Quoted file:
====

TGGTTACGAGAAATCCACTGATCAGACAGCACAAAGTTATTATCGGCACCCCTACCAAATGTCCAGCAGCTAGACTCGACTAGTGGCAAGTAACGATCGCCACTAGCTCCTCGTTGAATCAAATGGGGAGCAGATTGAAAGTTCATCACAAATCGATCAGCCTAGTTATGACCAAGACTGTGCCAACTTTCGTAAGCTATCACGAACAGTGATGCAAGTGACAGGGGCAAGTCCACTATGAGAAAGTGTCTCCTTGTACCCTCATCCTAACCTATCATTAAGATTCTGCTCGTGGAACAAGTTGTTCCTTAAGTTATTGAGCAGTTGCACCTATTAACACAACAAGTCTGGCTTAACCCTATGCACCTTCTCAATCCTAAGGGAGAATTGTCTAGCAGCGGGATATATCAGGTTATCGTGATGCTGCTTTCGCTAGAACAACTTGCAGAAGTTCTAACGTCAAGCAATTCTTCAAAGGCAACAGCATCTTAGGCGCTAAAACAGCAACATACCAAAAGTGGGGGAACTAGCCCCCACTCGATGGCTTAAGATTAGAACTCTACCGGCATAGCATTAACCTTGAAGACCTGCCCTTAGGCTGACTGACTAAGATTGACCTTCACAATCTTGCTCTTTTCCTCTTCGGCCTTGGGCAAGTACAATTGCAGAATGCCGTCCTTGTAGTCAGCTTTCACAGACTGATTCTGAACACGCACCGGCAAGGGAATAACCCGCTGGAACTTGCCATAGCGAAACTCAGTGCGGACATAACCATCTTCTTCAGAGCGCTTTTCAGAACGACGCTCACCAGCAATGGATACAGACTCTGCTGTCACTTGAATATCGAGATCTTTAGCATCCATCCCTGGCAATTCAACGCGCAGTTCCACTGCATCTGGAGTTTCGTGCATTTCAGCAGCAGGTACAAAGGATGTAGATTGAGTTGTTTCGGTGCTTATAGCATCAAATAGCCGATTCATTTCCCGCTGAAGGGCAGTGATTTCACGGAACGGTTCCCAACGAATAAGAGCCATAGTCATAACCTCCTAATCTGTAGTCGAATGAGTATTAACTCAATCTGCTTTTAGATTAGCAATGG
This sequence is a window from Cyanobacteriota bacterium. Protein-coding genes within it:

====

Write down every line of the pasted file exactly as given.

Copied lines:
TGGTTACGAGAAATCCACTGATCAGACAGCACAAAGTTATTATCGGCACCCCTACCAAATGTCCAGCAGCTAGACTCGACTAGTGGCAAGTAACGATCGCCACTAGCTCCTCGTTGAATCAAATGGGGAGCAGATTGAAAGTTCATCACAAATCGATCAGCCTAGTTATGACCAAGACTGTGCCAACTTTCGTAAGCTATCACGAACAGTGATGCAAGTGACAGGGGCAAGTCCACTATGAGAAAGTGTCTCCTTGTACCCTCATCCTAACCTATCATTAAGATTCTGCTCGTGGAACAAGTTGTTCCTTAAGTTATTGAGCAGTTGCACCTATTAACACAACAAGTCTGGCTTAACCCTATGCACCTTCTCAATCCTAAGGGAGAATTGTCTAGCAGCGGGATATATCAGGTTATCGTGATGCTGCTTTCGCTAGAACAACTTGCAGAAGTTCTAACGTCAAGCAATTCTTCAAAGGCAACAGCATCTTAGGCGCTAAAACAGCAACATACCAAAAGTGGGGGAACTAGCCCCCACTCGATGGCTTAAGATTAGAACTCTACCGGCATAGCATTAACCTTGAAGACCTGCCCTTAGGCTGACTGACTAAGATTGACCTTCACAATCTTGCTCTTTTCCTCTTCGGCCTTGGGCAAGTACAATTGCAGAATGCCGTCCTTGTAGTCAGCTTTCACAGACTGATTCTGAACACGCACCGGCAAGGGAATAACCCGCTGGAACTTGCCATAGCGAAACTCAGTGCGGACATAACCATCTTCTTCAGAGCGCTTTTCAGAACGACGCTCACCAGCAATGGATACAGACTCTGCTGTCACTTGAATATCGAGATCTTTAGCATCCATCCCTGGCAATTCAACGCGCAGTTCCACTGCATCTGGAGTTTCGTGCATTTCAGCAGCAGGTACAAAGGATGTAGATTGAGTTGTTTCGGTGCTTATAGCATCAAATAGCCGATTCATTTCCCGCTGAAGGGCAGTGATTTCACGGAACGGTTCCCAACGAATAAGAGCCATAGTCATAACCTCCTAATCTGTAGTCGAATGAGTATTAACTCAATCTGCTTTTAGATTAGCAATGG
This sequence is a window from Cyanobacteriota bacterium. Protein-coding genes within it: